“Who put Bella in the wych elm?”
It is a morbid query often scrawled across the Wychbury Obelisk in Hagley, Worcestershire. Seemingly marked by a singular hand and spanning the years from 1943 to 1999, this strange graffiti suggests that its author may have known the answer.
On April 18, 1943, four local boys were poaching birds in Hagley Wood. Searching the high, tangled branches of a wych elm for bird nests, one of the boys made a grim discovery. Peering into the hollow trunk of the tree, a fleshless skull stared back at him. As they were trespassing on the land and poaching, the boys had significant trepidation about reporting the find and agreed to keep it secret. However, the youngest of the boys could not bear the guilt and confessed to his parents later that night.
The subsequent police investigation uncovered scant evidence. Within the hollow they found a near complete skeleton, a shoe, a wedding ring, and rotted bits of clothing. In the woods near the wych elm, the remains of the victim’s severed hand was also found.
The skeletal remains, particularly the skull, yielded the most significant clues. After his forensic examination, Professor James Webster deduced that it was a female, approximately thirty-years-old, five-foot-tall, who had likely given birth at least once. She had been dead about 18 months, placing the crime around October of 1941. A wadded-up piece of taffeta was found inside her mouth, leading to Webster’s presumption of suffocation as the cause of death. Also, the narrow space in which the body was discovered, indicated that she was alive or recently dead when deposited there, as rigor mortis would have made such a feat impossible.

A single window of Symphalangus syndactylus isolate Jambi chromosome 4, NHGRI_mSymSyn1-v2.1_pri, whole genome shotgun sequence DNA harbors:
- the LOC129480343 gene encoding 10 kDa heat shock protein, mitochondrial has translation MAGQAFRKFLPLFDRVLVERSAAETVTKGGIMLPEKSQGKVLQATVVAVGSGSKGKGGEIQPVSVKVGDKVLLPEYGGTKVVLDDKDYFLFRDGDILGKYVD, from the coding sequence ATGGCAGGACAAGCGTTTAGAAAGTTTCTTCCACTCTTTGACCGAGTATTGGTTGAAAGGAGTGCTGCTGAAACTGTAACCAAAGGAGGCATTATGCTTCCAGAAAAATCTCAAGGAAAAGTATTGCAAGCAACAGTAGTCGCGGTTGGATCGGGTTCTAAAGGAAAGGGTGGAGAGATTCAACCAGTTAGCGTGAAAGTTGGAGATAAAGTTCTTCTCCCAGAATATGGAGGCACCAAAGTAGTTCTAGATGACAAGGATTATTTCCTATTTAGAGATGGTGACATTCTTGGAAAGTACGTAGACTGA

Recent dental work and a distinct crossing of the lower teeth provided initial hope that an identity could be discovered through dental records. However, after publishing the results in dental journals, scouring the missing persons reports, and exhaustive local canvassing, it was believed unlikely that she was native to the region.
The police investigation withered from the lack of evidence and the crime quickly faded from memory into the ongoing hardships of wartime life. It was around Christmas, that year, that the first message appeared written on a wall on Upper Dean Street, Birmingham. It read “Who put Bella down the wych elm-Hagley Wood.” This sparked a renewed, and persistent, interest in the murder that has spanned the decades since. The graffiti, believed to be the by the same hand, continued periodically until 1999, possibly due to the author’s death.
There is no shortage of theories behind the Bella case. I highly encourage further reading on the subject, as there are some fascinating stories.
Some of the more fantastic center from the idea of ritual murder, particularly from the idea that it was an attempt to create a “hand of glory.” Despite the lack of any missing person fitting the victim’s description, the police theory remains that it was most likely a prostitute, though few subscribe to that conclusion. Others claim she was part of a Nazi spy ring operating in the midlands in 1941. In 1953, a series of anonymous letters written to a newspaper columnist writing articles on the subject provided a great deal of credence to this last theory. While these letters, later discovered to be written by Unna Mossop, provided intriguing evidence, they are far from proving the conclusive identity of Bella or her killer. Most unfortunate to the mystery is the fact that the remains of Bella have gone missing, making any modern DNA testing impossible.